An international team of balloonists plans to launch into history from Presque Isle.
From Scotland’s Isle of Skye, an adventure sponsored by a whisky distillery will unite two British adventurers with an American record-holder as they attempt the first trans-Atlantic flight in an open-basket hydrogen balloon next month.
Pilots Sir David Hempleman-Adams, 66, of England and Bert Pedelt, 62, of Pennsylvania, along with Swiss scientist and explorer Frederik Paulsen, 72, plan to fly to Europe sometime in September. The team chose Presque Isle partly because of its northern location and also to honor the Double Eagle II, the first successful trans-Atlantic hot-air balloon flight, which launched from the city in 1978.
“I’ve been involved in ballooning as long as I can remember,” said Padelt, who is in Presque Isle preparing for the launch. “I’ve always imagined being attached to something that was blown by the wind, like blowing a dandelion and watching the seeds drift on the air.”
It’s an ambitious undertaking with a threefold purpose. The team wants to be the first — and oldest — to cross the Atlantic in an open-basket, hydrogen-powered balloon. The men will also sample air at different altitudes to look for new microbes that could benefit medicine, agriculture and other sciences.
What’s more, in a parallel to St. John Valley’s efforts to preserve the native Acadian French by teaching children, the team will donate all money raised from their venture to a Gaelic-language school on the Isle of Skye, according to the project’s website.
The Torabhaig Atlantic Explorer already has many hands involved from both sides of the Atlantic. Its sponsor is the Torabhaig (pronounced TOR-a-vague) Distillery on Skye, which Paulsen’s daughter owns, Padelt said. Local helpers include Presque Isle photographer Paul Cyr, in whose shop some of the team is working, and the Aroostook County Composite Squadron of Civil Air Patrol.
Padelt eagerly followed the Double Eagle II journey, and never lost the desire to be part of a similar journey, he said.
After working for a balloon manufacturer in Virginia, he moved to Bally, Pennsylvania, and launched his own business, Best Aviation Services. He has handcrafted special balloons and baskets for numerous pilots, including adventurer Steve Fossett, he said.
Fossett was the first to complete a solo flight around the world in a hot-air balloon, according to This Day in History.
Padelt also followed Hempleman-Adams’ balloon flights, including one to the North Pole and another in a very small balloon across the Atlantic. The two became great friends, and then the English pilot suggested the two of them make a trans-Atlantic flight, Padelt said. Planning started in February.
“The key to the success of a project like this is you can’t do it on your own. You have to have a team of people, which we do, and it’s growing,” he said. “This flight would not be possible without them.”
Padelt’s wife, Joanie, is his No. 1 team member, he said. She and other friends and family of the crew will be in Presque Isle for the launch, and on the ground in Europe wherever they land, he said.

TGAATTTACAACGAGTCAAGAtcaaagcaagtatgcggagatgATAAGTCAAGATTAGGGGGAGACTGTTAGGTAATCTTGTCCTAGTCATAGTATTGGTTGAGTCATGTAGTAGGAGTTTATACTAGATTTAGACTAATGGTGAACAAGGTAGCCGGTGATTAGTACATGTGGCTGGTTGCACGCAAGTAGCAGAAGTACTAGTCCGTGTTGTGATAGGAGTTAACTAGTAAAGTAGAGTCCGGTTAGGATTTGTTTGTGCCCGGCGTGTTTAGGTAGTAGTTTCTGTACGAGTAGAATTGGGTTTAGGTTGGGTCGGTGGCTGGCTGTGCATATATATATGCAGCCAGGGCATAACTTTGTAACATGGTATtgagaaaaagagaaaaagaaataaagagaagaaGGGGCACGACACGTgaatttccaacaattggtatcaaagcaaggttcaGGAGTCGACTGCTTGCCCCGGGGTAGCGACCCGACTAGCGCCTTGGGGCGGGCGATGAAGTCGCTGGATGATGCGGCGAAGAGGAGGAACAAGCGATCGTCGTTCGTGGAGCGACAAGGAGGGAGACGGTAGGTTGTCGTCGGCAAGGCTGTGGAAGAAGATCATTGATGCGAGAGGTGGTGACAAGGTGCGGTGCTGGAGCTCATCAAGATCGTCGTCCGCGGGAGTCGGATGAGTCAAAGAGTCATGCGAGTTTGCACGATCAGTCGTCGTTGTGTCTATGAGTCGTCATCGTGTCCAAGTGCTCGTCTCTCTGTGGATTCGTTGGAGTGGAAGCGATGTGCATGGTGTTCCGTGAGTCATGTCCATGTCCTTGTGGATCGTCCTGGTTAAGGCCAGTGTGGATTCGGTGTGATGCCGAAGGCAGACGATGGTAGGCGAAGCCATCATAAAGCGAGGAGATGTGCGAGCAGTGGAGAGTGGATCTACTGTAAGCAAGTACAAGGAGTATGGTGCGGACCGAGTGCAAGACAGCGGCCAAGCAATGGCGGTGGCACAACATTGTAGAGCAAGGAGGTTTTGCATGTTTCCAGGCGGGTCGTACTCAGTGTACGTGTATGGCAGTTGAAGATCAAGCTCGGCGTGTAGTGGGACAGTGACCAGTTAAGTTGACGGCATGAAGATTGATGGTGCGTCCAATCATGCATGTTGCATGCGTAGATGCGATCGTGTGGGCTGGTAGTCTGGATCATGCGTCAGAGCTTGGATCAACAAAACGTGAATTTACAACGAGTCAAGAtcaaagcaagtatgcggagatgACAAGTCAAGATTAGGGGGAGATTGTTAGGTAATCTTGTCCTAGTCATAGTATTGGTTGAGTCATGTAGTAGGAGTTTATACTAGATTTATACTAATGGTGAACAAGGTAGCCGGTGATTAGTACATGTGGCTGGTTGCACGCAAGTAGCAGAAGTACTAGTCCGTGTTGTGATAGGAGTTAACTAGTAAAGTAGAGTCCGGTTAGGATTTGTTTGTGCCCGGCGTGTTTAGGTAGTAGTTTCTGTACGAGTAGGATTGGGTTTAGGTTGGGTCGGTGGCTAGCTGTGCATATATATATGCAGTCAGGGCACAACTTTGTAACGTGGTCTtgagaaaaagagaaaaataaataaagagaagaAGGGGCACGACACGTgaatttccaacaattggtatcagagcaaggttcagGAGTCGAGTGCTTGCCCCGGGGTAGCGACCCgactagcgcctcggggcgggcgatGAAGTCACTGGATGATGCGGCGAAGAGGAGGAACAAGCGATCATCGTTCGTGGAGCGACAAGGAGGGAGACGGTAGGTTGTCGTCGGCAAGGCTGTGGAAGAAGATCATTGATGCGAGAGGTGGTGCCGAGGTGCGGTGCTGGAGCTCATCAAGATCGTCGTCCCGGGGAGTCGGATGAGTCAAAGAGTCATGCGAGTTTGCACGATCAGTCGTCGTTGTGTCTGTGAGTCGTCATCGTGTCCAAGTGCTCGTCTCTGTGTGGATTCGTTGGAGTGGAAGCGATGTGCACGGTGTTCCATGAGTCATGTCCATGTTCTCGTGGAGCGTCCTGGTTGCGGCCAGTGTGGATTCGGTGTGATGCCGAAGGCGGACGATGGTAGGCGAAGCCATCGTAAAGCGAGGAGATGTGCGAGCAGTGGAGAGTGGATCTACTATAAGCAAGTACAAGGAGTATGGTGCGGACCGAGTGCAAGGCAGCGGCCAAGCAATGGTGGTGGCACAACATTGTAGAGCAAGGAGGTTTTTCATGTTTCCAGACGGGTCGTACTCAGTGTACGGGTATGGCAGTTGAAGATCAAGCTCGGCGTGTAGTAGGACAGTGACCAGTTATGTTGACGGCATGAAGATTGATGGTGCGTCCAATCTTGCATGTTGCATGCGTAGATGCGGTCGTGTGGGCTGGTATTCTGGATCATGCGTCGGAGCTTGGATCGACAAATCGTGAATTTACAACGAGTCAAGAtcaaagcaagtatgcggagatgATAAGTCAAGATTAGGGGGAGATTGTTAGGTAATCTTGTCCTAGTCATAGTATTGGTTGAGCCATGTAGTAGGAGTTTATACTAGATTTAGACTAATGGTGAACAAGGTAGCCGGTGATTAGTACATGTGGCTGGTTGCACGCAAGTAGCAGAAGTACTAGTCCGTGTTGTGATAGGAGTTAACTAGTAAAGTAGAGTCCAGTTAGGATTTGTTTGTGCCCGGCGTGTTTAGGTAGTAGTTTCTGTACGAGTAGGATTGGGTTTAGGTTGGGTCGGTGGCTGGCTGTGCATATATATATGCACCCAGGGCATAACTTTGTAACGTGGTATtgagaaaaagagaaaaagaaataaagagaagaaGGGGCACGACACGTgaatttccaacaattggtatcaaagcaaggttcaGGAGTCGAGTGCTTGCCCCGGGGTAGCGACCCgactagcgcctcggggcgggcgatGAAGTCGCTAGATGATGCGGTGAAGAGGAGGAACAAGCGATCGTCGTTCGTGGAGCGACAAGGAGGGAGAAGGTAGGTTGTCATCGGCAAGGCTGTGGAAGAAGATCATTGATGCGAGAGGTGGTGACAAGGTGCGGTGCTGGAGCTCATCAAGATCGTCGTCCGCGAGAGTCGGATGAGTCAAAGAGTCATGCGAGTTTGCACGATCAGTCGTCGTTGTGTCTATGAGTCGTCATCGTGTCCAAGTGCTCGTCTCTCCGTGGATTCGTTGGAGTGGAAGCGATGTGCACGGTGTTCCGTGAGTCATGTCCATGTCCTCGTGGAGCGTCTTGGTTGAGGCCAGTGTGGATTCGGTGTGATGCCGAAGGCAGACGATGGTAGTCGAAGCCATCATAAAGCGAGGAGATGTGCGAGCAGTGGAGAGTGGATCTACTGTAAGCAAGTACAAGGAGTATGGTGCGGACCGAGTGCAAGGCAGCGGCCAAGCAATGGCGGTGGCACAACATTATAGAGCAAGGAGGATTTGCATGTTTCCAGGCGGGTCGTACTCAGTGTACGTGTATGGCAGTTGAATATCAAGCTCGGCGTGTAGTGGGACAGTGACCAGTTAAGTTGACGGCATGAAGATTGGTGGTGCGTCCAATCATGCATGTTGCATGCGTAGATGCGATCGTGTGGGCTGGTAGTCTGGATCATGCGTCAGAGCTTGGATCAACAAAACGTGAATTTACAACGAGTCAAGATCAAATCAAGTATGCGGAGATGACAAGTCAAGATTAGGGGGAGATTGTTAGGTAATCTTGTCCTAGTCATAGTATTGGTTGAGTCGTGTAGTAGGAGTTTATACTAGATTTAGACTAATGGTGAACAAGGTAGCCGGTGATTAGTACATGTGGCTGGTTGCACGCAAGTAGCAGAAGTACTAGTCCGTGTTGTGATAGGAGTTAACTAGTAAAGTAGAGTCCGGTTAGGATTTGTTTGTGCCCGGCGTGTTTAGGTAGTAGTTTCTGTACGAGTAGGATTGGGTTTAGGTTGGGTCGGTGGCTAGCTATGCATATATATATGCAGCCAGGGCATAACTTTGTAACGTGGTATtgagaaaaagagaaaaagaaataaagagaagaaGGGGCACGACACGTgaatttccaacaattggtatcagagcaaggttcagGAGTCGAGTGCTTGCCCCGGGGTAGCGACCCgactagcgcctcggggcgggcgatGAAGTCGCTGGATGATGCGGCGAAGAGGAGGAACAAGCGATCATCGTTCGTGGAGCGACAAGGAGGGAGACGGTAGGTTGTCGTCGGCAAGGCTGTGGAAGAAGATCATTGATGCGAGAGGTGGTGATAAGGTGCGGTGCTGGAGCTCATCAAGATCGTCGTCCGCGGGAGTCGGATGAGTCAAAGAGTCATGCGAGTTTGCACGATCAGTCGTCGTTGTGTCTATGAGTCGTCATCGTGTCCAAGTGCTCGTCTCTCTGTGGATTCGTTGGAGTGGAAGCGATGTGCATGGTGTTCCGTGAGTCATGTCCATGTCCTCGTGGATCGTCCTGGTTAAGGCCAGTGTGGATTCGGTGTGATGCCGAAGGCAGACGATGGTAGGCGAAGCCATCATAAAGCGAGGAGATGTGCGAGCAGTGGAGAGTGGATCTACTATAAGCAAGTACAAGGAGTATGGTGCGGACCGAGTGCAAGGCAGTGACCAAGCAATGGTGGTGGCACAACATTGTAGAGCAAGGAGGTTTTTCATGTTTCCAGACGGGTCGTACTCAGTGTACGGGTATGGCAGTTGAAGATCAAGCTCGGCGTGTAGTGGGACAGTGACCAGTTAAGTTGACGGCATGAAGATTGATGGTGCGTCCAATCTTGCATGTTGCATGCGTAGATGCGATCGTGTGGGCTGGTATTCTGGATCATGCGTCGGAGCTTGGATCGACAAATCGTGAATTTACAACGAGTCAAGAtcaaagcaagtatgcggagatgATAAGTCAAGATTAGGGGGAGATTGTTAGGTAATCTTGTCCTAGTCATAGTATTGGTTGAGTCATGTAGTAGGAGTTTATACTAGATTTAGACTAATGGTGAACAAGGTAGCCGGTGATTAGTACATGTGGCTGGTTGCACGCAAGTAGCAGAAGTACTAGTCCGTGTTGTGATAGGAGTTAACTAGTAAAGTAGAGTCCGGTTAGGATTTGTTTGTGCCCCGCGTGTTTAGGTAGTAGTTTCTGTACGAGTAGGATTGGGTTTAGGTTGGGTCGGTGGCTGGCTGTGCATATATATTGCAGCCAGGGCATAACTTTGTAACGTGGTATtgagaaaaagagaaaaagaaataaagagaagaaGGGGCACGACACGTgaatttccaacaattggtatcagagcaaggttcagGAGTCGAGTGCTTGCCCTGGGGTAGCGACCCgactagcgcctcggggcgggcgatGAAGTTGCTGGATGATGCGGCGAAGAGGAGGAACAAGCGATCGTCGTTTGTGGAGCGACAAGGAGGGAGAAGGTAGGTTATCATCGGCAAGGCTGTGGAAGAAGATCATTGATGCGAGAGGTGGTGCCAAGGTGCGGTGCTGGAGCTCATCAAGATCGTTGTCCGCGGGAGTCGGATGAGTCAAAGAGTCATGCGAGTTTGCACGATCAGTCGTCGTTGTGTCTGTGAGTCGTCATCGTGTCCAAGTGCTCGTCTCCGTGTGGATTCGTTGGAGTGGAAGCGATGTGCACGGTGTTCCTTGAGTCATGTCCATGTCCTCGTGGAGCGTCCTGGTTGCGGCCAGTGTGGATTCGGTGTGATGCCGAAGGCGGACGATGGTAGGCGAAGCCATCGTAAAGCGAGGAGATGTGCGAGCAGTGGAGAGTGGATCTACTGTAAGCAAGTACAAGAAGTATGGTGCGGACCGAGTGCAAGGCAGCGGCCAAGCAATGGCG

Gas balloons are powered either by helium or hydrogen, he said. Most balloonists choose hydrogen instead of the rarer and more expensive helium.
While some may wonder if flammable hydrogen is dangerous, Padelt said the balloon construction makes it safe. Hydrogen balloon fabric is heavier and laminated to keep the gas from leaking. The materials also create a conductive path to drain off static, he said.
Local Civil Air Patrol cadets filled sandbags for the flight Monday evening, according to squadron member Kelly Mierzwa. Capt. Sam Canders of Civil Air Patrol-U.S. Air Force, a Washburn native and Torabhaig team member, invited them to help, Mierzwa said.
The balloon will carry 160 sandbags weighing 30 pounds each for ballast of 4,800 pounds, Padelt said. The basket and equipment will weigh 1,600 pounds.
Hydrogen balloons differ from their hot-air counterparts, Padelt said. Whereas a hot-air balloon is filled with air heated by a propane burner, the hydrogen version is filled with the gas, then sealed. Flight is controlled by the heat of the sun and removal of ballast, or sandbags.
The flight is expected to take about five days, he said. During the day, the sun will heat the gas, keeping the balloon aloft. Each night, when the gas cools, the team will drop 10 percent of the weight, about 17 sandbags or 510 pounds. With a lighter load, the balloon will rise. The next day, the sun will make it float higher, with its decreased weight. And so the flight will continue. When the ballast is gone, the flight is over, he said.
During the flight, the three men will be in constant contact with team members, including meteorologists who will help direct their path. The team can’t specify an expected launch date yet, but its meteorologists will advise the most favorable time, Padelt said.
The balloon basket is rigged with straps, ballast bags and ropes. Inside, the varnished wooden floor and equipment stands show Padelt’s craftsmanship. The basket is emblazoned with Torabhaig and other logos. There’s also a monarch butterfly, like the one on Padelt’s cap.
It’s a nice symbol, because the butterflies fly across oceans during their yearly life cycle, he said.
Though it’s all exciting, Padelt focuses on one step at a time. After all, this is one of his lifelong dreams.
“For years I’ve closed my eyes and imagined what it would be like to fly across Newfoundland. That will be the emotional part for me,” he said. “I’ve been waiting for this. It’s taken 50 years.”